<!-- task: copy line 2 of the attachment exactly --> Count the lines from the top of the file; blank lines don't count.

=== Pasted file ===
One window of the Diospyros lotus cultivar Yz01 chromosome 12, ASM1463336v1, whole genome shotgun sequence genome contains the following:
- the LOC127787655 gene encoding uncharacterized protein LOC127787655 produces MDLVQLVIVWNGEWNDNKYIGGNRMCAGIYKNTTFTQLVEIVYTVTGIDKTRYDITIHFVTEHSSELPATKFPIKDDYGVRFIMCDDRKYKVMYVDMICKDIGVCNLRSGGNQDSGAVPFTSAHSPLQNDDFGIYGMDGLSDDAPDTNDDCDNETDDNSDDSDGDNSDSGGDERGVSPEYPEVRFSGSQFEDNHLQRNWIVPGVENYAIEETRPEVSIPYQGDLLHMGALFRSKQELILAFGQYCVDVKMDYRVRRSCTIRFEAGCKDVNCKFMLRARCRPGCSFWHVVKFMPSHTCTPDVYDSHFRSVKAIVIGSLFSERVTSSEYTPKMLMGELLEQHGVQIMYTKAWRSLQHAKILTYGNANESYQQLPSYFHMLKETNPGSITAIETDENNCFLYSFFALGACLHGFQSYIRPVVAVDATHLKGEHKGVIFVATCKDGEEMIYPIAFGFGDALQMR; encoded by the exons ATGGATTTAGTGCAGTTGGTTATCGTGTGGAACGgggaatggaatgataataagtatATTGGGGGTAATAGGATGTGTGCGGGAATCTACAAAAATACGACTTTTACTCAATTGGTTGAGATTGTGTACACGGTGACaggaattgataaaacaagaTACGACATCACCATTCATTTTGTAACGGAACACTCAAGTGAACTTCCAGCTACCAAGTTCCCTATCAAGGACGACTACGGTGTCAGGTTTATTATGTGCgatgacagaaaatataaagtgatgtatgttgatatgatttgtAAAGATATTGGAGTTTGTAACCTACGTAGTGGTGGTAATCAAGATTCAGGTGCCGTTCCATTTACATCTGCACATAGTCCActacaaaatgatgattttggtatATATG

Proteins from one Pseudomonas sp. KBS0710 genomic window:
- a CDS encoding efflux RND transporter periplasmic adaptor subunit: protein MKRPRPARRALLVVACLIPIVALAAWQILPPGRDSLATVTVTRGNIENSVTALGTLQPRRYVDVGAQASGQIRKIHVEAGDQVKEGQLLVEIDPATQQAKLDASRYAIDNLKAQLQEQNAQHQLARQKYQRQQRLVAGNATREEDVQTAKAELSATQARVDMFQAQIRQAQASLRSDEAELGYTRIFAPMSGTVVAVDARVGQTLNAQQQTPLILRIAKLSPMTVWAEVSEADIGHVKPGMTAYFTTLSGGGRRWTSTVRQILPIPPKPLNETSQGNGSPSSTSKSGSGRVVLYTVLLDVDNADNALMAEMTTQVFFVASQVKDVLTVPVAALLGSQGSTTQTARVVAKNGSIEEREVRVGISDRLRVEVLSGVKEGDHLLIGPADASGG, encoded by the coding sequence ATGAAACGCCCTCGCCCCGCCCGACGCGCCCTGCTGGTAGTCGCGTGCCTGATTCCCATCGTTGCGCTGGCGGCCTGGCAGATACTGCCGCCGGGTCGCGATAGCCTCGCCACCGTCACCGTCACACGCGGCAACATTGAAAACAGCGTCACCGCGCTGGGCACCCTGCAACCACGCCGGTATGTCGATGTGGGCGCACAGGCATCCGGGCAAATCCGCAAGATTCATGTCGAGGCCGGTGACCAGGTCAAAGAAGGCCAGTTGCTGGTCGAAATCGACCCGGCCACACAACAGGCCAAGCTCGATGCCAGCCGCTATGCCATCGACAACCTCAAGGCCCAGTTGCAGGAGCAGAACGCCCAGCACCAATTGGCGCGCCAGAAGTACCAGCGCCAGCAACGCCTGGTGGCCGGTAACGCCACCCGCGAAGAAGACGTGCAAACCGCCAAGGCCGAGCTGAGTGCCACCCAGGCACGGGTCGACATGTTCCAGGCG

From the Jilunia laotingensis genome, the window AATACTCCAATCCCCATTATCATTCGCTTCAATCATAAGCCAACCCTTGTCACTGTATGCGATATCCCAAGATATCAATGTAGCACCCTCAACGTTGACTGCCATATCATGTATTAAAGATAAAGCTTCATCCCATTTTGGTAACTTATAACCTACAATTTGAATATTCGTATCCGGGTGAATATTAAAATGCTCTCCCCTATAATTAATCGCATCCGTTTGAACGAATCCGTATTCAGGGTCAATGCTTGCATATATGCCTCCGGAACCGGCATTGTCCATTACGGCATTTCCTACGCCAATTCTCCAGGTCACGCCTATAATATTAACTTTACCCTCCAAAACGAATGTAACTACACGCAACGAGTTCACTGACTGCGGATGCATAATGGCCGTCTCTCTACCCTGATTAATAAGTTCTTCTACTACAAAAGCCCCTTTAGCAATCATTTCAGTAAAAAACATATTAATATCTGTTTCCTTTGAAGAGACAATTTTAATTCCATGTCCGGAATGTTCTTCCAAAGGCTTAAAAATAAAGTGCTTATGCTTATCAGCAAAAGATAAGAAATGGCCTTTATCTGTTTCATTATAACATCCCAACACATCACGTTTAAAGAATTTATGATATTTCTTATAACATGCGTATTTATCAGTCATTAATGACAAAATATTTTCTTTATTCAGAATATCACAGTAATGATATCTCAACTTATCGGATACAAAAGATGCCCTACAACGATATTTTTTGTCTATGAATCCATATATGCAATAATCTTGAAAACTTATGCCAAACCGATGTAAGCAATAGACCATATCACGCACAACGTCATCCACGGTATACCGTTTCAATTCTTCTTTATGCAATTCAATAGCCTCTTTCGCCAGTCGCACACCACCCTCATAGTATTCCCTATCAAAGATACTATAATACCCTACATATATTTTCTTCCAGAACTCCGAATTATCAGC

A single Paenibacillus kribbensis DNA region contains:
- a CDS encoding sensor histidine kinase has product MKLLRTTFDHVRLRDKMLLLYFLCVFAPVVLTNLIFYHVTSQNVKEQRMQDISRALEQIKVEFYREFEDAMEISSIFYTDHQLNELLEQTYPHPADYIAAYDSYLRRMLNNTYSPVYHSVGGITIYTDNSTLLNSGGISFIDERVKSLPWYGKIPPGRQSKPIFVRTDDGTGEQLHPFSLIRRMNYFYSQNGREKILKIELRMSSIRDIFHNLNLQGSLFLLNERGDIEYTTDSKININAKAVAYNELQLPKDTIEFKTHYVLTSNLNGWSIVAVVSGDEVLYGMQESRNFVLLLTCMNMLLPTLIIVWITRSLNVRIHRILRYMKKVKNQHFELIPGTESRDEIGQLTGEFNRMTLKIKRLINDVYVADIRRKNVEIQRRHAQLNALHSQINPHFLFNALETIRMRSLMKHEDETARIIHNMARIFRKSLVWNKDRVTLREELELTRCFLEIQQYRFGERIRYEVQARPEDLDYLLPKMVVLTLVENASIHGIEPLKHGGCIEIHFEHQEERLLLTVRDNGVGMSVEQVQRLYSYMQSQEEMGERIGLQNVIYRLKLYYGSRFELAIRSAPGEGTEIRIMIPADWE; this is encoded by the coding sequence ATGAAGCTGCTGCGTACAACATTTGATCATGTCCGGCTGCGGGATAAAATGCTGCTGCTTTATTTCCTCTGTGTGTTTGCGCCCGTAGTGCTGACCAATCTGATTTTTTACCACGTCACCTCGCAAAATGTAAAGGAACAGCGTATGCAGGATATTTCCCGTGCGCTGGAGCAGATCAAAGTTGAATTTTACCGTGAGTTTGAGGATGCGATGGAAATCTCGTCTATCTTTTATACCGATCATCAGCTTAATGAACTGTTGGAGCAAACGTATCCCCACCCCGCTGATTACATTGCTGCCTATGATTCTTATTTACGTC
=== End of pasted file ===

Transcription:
- the LOC127787655 gene encoding uncharacterized protein LOC127787655 produces MDLVQLVIVWNGEWNDNKYIGGNRMCAGIYKNTTFTQLVEIVYTVTGIDKTRYDITIHFVTEHSSELPATKFPIKDDYGVRFIMCDDRKYKVMYVDMICKDIGVCNLRSGGNQDSGAVPFTSAHSPLQNDDFGIYGMDGLSDDAPDTNDDCDNETDDNSDDSDGDNSDSGGDERGVSPEYPEVRFSGSQFEDNHLQRNWIVPGVENYAIEETRPEVSIPYQGDLLHMGALFRSKQELILAFGQYCVDVKMDYRVRRSCTIRFEAGCKDVNCKFMLRARCRPGCSFWHVVKFMPSHTCTPDVYDSHFRSVKAIVIGSLFSERVTSSEYTPKMLMGELLEQHGVQIMYTKAWRSLQHAKILTYGNANESYQQLPSYFHMLKETNPGSITAIETDENNCFLYSFFALGACLHGFQSYIRPVVAVDATHLKGEHKGVIFVATCKDGEEMIYPIAFGFGDALQMR; encoded by the exons ATGGATTTAGTGCAGTTGGTTATCGTGTGGAACGgggaatggaatgataataagtatATTGGGGGTAATAGGATGTGTGCGGGAATCTACAAAAATACGACTTTTACTCAATTGGTTGAGATTGTGTACACGGTGACaggaattgataaaacaagaTACGACATCACCATTCATTTTGTAACGGAACACTCAAGTGAACTTCCAGCTACCAAGTTCCCTATCAAGGACGACTACGGTGTCAGGTTTATTATGTGCgatgacagaaaatataaagtgatgtatgttgatatgatttgtAAAGATATTGGAGTTTGTAACCTACGTAGTGGTGGTAATCAAGATTCAGGTGCCGTTCCATTTACATCTGCACATAGTCCActacaaaatgatgattttggtatATATG